Q1.6: Your best-fit line is the standard curve. Use this to determine the sizes in base pairs of each RFLP from the BamHI and EcoRI digests. Refer to Figure 1.7 for an example. Add your answers to Table 1.1. (5 marks)
Figure 1.7: Please note that while this graph is a very good example of what you should produce, there are several basic errors in the formatting of this graph.
Part 2: Using RT-qPCR to test for SARS-CoV-2
Activity II: RT-PCR
Q2.1: Look at the graph below showing qPCR results. Imagine that a PCR was done on these same four samples and that at cycle 25 you stopped the PCR and ran an agarose gel of the four samples. Explain what the four lanes of your gel would look like. Defend your answer with evidence from the graph. (4 marks)
Q2.2: If a DNA sample, F, has a Ct value that is 3 cycles greater than another sample, Q, what is the concentration of your sequence of interest in sample F relative to sample Q? Explain how you got your answer. (3 marks)
Q2.3: The WHO recommends including five positive controls (in duplicate) for their quantitative PCR protocol for the detection of SARS-CoV-2. What might these controls be? (2 marks)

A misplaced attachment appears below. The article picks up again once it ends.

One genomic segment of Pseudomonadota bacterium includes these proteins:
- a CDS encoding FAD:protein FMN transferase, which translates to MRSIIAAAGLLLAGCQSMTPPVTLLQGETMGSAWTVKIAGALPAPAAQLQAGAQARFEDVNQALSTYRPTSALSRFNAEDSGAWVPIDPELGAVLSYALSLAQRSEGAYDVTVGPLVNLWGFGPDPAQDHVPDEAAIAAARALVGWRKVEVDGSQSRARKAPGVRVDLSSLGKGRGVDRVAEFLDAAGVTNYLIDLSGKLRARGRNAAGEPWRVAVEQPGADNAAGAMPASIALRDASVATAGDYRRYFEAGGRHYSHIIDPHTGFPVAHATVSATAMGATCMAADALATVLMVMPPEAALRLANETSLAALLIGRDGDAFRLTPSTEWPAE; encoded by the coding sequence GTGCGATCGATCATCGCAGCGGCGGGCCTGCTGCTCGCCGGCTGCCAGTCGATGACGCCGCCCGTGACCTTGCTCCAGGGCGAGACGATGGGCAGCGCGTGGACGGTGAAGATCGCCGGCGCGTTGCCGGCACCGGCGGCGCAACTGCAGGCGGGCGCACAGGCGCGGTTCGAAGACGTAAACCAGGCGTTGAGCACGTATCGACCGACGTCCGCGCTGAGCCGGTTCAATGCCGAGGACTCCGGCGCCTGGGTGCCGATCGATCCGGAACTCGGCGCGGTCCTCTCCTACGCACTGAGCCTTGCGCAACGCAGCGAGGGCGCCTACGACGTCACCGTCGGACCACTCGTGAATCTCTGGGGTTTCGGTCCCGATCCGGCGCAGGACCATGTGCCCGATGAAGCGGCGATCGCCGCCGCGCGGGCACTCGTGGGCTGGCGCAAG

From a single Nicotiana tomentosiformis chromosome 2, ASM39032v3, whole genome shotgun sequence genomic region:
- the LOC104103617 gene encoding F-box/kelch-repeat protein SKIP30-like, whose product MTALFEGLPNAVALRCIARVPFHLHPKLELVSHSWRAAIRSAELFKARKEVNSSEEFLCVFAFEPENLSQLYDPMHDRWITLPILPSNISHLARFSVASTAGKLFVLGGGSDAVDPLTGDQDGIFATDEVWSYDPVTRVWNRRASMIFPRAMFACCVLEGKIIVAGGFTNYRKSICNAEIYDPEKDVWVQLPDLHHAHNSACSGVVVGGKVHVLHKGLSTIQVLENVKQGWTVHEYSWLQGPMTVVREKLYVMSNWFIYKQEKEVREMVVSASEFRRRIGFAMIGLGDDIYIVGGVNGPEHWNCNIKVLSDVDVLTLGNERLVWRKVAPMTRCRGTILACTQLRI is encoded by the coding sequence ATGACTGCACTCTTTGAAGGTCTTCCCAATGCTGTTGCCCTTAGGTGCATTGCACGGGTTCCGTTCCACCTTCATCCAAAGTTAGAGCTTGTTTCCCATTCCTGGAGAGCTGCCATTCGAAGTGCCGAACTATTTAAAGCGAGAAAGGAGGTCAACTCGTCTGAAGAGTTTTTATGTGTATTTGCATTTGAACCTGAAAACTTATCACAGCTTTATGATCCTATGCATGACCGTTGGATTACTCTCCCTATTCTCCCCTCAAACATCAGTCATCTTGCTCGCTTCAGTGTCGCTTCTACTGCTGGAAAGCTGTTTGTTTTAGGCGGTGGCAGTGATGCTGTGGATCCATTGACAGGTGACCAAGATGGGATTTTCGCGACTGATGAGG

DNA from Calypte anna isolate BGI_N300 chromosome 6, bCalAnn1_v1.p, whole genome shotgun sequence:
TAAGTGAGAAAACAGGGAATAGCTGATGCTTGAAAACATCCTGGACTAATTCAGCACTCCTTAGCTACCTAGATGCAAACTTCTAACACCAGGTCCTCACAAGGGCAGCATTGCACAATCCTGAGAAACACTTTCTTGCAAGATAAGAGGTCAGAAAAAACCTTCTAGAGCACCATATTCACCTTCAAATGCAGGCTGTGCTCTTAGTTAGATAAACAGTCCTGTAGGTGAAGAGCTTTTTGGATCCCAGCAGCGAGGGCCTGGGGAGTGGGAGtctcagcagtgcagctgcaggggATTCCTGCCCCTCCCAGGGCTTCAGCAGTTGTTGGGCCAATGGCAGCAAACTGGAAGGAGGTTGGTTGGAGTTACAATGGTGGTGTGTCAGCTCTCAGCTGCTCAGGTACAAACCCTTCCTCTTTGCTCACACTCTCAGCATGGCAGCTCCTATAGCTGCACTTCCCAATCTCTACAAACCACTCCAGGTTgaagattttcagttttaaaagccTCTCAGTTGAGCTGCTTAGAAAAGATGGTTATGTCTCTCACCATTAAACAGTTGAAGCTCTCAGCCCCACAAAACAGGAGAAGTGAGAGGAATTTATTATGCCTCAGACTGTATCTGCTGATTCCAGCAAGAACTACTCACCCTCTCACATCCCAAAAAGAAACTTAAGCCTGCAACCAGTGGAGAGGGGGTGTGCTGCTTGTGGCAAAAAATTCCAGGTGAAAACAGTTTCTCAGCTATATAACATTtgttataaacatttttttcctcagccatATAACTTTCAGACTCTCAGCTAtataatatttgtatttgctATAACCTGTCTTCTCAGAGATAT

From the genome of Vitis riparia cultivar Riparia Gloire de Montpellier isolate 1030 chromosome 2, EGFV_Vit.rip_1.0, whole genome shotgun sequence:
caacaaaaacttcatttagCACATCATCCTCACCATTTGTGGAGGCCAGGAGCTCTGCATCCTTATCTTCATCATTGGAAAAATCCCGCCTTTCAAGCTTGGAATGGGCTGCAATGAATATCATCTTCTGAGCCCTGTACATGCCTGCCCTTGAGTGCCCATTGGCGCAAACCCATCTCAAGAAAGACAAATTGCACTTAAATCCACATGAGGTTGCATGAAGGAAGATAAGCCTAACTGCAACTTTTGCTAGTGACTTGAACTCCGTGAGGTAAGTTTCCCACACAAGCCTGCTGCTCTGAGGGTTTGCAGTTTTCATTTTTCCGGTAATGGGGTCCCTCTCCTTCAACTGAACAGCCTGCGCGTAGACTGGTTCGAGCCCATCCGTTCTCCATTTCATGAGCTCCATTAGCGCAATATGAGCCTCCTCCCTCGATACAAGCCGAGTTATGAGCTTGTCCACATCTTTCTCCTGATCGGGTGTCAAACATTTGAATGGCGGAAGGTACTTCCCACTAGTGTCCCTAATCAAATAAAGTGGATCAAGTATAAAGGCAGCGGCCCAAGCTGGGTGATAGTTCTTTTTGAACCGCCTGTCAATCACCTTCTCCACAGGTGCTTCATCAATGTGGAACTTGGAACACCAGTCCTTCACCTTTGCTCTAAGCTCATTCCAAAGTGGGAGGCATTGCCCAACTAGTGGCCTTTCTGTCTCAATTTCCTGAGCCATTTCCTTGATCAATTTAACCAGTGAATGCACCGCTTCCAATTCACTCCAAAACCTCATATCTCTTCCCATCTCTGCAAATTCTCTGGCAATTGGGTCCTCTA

Q2.4: What would be a sensible negative control for this assay, and why is it important to include one? (2 marks)
Analysing the real-time fluorescence during a PCR reaction
|RT-qPCR Fluorescence Values|
|Cycle||Negative control||High DNA titer||Low DNA titer|
- Download your own copy of the Excel Spreadsheet from Blackboard.
- For each cycle analysed, use the reference values to judge the fluorescence of your sample tubes and give each an arbitrary value.
- Enter your data into the table on the spreadsheet
- Highlight cells A4 to D12 and “insert” a scatter chart.
- Choose the appropriate “Scatter with lines and markers” option.
- Format your graph correctly.
- Rename your Excel spreadsheet to include your name and your Bangor University username, e.g. “PCR results_Lisa Simpson_lms20qcp”, and then upload it with the online Answer sheet.
Q2.5: What are your conclusions from this SARS-CoV-2 test? (3 marks)